At the end of the bulk fermentation, the dough was divided in two.  Each piece was pre-shaped, allowed to rest for a few minutes, then given a final shaping as a batard.  Final proofing was in parchment couches with side support.  It took nearly three hours of final proofing before the bread was ready for baking; kitchen temperatures were in the 70-72F range yesterday.  

Baking was pretty much as instructed, with steam.  I chose to go a few minutes longer with the bake to get a darker crust color.  The bread was removed from the oven when the internal temperature was 207F.

While I would have liked additional oven spring, that may not be a reasonable expectation, given the load of the seeds and the scald.  Both loaves have a lovely ear.  The coloring of the grigne shows that the bread continued to expand throughout the bake.  I had noticed a lot of condensation of the steam on the surface of the loaves a couple of minutes into the bake, which helped keep the crust soft and allow good expansion.

Here's another picture of the baked loaves:

The crumb, when I cut some slices for toast this morning, has a range of bubble sizes:

None are especially large, but, when you look at the seed distribution, there really isn't much they could have grown without banging into a seed of some kind.  The crust was initially very hard.  After 24 hours in plastic, it has softened somewhat.  The crumb is very moist and cool, some of which I attribute to the oat meal scald.  The flavor is definitely tilted in the direction of the toasted seeds,with plenty of nutty and toasty notes.  I can't distinguish the oat meal or the rye flour as individual flavors, although I am certain that they are part of the background grainy flavors.  The crust contributes hints of caramel, as well.  Overall, it's a very good bread that I enjoyed toasted and expect to enjoy as the foundation for sandwiches.  My thanks to Chef Hamelman for creating a bread that is still good in spite of my unanticipated variation.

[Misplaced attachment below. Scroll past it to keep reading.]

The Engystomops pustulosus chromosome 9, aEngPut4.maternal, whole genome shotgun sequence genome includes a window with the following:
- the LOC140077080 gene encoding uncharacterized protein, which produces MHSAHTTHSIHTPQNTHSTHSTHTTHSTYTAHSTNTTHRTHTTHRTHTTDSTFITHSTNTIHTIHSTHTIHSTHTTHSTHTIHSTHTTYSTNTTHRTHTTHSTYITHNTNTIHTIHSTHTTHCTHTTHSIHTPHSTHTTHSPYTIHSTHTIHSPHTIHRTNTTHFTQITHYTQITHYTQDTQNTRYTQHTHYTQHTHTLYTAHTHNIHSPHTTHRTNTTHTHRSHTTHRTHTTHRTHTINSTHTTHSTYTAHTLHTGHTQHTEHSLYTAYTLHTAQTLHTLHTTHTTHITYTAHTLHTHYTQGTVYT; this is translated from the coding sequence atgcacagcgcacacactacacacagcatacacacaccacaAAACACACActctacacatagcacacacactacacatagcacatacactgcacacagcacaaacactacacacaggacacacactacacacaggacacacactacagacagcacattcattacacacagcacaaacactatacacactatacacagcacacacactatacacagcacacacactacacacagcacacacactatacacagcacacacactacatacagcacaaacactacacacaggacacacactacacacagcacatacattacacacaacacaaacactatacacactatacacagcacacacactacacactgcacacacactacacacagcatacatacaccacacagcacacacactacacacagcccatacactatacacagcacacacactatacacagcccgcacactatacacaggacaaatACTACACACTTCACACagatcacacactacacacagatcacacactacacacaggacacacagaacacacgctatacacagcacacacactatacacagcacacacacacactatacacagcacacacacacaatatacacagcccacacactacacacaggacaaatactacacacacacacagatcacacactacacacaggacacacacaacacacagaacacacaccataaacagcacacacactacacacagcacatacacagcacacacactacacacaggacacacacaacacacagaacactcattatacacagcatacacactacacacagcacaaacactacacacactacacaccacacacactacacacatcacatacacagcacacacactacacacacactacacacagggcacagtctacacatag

Paul

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A little something that I put together for breakfast this morning.

Waffle batter:

1/2 cup buttermilk

1 cup orange juice

1 large egg

1/3 cup vegetable oil

1/2 cup AP flour

1/2 cup whole wheat flour

1/2 cup oat flour

1 teaspoon baking powder

3/4 teaspoon baking soda

1 teaspoon cinnamon

1/2 teaspoon ginger

Whisk together the buttermilk, egg, oil, and 3/4 cup of the OJ, reserving the rest to adjust batter thickness.  Add the dry ingredients and whisk until evenly blended.  If needed, use remaining OJ to thin the batter to your preferred consistency.  Cook in a waffle iron.

Peach topping:

2 large peaches, peeled and sliced (approximately 2 cups)

1/2 cup orange-infused simple syrup

Heat the peaches and syrup in a saucepan, stirring occasionally, until peaches are heated through.

Serve waffle with a scattering of hot peaches and their juice/syrup.  If desired, dollop some Greek yogurt on top.

And yes, we desired:

If you don't have any orange-infused simple syrup on hand (and it was only happenstance that I did), you might want to play around with 1/4 cup each of water and sugar and a bit of orange zest, instead.  Or perhaps something else will tickle your fancy.

We were pretty happy with the way these turned out.

Paul